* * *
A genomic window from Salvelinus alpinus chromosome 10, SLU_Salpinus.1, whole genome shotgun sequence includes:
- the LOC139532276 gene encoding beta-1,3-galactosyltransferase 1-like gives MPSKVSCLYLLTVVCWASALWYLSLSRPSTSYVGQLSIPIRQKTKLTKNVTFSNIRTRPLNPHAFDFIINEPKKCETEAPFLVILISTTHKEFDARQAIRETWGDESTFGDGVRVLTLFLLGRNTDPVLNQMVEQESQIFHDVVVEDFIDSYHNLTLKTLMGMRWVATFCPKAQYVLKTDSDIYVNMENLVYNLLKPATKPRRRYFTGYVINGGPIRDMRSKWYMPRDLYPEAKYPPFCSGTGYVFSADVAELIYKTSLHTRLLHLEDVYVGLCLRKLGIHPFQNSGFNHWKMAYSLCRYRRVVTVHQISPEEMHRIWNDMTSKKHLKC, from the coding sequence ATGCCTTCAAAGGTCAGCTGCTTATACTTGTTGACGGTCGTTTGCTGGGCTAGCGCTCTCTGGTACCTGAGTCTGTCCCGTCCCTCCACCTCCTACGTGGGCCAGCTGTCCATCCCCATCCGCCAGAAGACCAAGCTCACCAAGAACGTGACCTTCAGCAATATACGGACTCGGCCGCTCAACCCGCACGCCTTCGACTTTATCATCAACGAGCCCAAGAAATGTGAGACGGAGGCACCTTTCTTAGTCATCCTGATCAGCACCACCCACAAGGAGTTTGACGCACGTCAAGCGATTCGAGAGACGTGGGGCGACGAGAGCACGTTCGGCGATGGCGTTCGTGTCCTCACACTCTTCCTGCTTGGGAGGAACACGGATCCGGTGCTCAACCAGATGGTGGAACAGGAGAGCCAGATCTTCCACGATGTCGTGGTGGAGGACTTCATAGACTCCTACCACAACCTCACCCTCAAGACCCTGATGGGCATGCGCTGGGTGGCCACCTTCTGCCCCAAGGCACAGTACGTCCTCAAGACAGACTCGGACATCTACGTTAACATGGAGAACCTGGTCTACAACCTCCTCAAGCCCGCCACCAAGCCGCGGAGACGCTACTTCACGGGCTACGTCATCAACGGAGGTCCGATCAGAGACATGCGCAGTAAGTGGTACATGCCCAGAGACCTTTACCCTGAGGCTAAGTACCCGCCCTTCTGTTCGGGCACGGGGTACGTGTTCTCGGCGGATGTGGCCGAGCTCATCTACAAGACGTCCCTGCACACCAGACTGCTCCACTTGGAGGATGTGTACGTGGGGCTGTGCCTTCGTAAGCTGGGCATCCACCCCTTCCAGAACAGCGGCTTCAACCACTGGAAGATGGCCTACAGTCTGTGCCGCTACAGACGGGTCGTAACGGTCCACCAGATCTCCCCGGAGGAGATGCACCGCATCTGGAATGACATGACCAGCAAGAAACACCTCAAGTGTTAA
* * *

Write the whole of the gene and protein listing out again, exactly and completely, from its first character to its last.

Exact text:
A genomic window from Salvelinus alpinus chromosome 10, SLU_Salpinus.1, whole genome shotgun sequence includes:
- the LOC139532276 gene encoding beta-1,3-galactosyltransferase 1-like gives MPSKVSCLYLLTVVCWASALWYLSLSRPSTSYVGQLSIPIRQKTKLTKNVTFSNIRTRPLNPHAFDFIINEPKKCETEAPFLVILISTTHKEFDARQAIRETWGDESTFGDGVRVLTLFLLGRNTDPVLNQMVEQESQIFHDVVVEDFIDSYHNLTLKTLMGMRWVATFCPKAQYVLKTDSDIYVNMENLVYNLLKPATKPRRRYFTGYVINGGPIRDMRSKWYMPRDLYPEAKYPPFCSGTGYVFSADVAELIYKTSLHTRLLHLEDVYVGLCLRKLGIHPFQNSGFNHWKMAYSLCRYRRVVTVHQISPEEMHRIWNDMTSKKHLKC, from the coding sequence ATGCCTTCAAAGGTCAGCTGCTTATACTTGTTGACGGTCGTTTGCTGGGCTAGCGCTCTCTGGTACCTGAGTCTGTCCCGTCCCTCCACCTCCTACGTGGGCCAGCTGTCCATCCCCATCCGCCAGAAGACCAAGCTCACCAAGAACGTGACCTTCAGCAATATACGGACTCGGCCGCTCAACCCGCACGCCTTCGACTTTATCATCAACGAGCCCAAGAAATGTGAGACGGAGGCACCTTTCTTAGTCATCCTGATCAGCACCACCCACAAGGAGTTTGACGCACGTCAAGCGATTCGAGAGACGTGGGGCGACGAGAGCACGTTCGGCGATGGCGTTCGTGTCCTCACACTCTTCCTGCTTGGGAGGAACACGGATCCGGTGCTCAACCAGATGGTGGAACAGGAGAGCCAGATCTTCCACGATGTCGTGGTGGAGGACTTCATAGACTCCTACCACAACCTCACCCTCAAGACCCTGATGGGCATGCGCTGGGTGGCCACCTTCTGCCCCAAGGCACAGTACGTCCTCAAGACAGACTCGGACATCTACGTTAACATGGAGAACCTGGTCTACAACCTCCTCAAGCCCGCCACCAAGCCGCGGAGACGCTACTTCACGGGCTACGTCATCAACGGAGGTCCGATCAGAGACATGCGCAGTAAGTGGTACATGCCCAGAGACCTTTACCCTGAGGCTAAGTACCCGCCCTTCTGTTCGGGCACGGGGTACGTGTTCTCGGCGGATGTGGCCGAGCTCATCTACAAGACGTCCCTGCACACCAGACTGCTCCACTTGGAGGATGTGTACGTGGGGCTGTGCCTTCGTAAGCTGGGCATCCACCCCTTCCAGAACAGCGGCTTCAACCACTGGAAGATGGCCTACAGTCTGTGCCGCTACAGACGGGTCGTAACGGTCCACCAGATCTCCCCGGAGGAGATGCACCGCATCTGGAATGACATGACCAGCAAGAAACACCTCAAGTGTTAA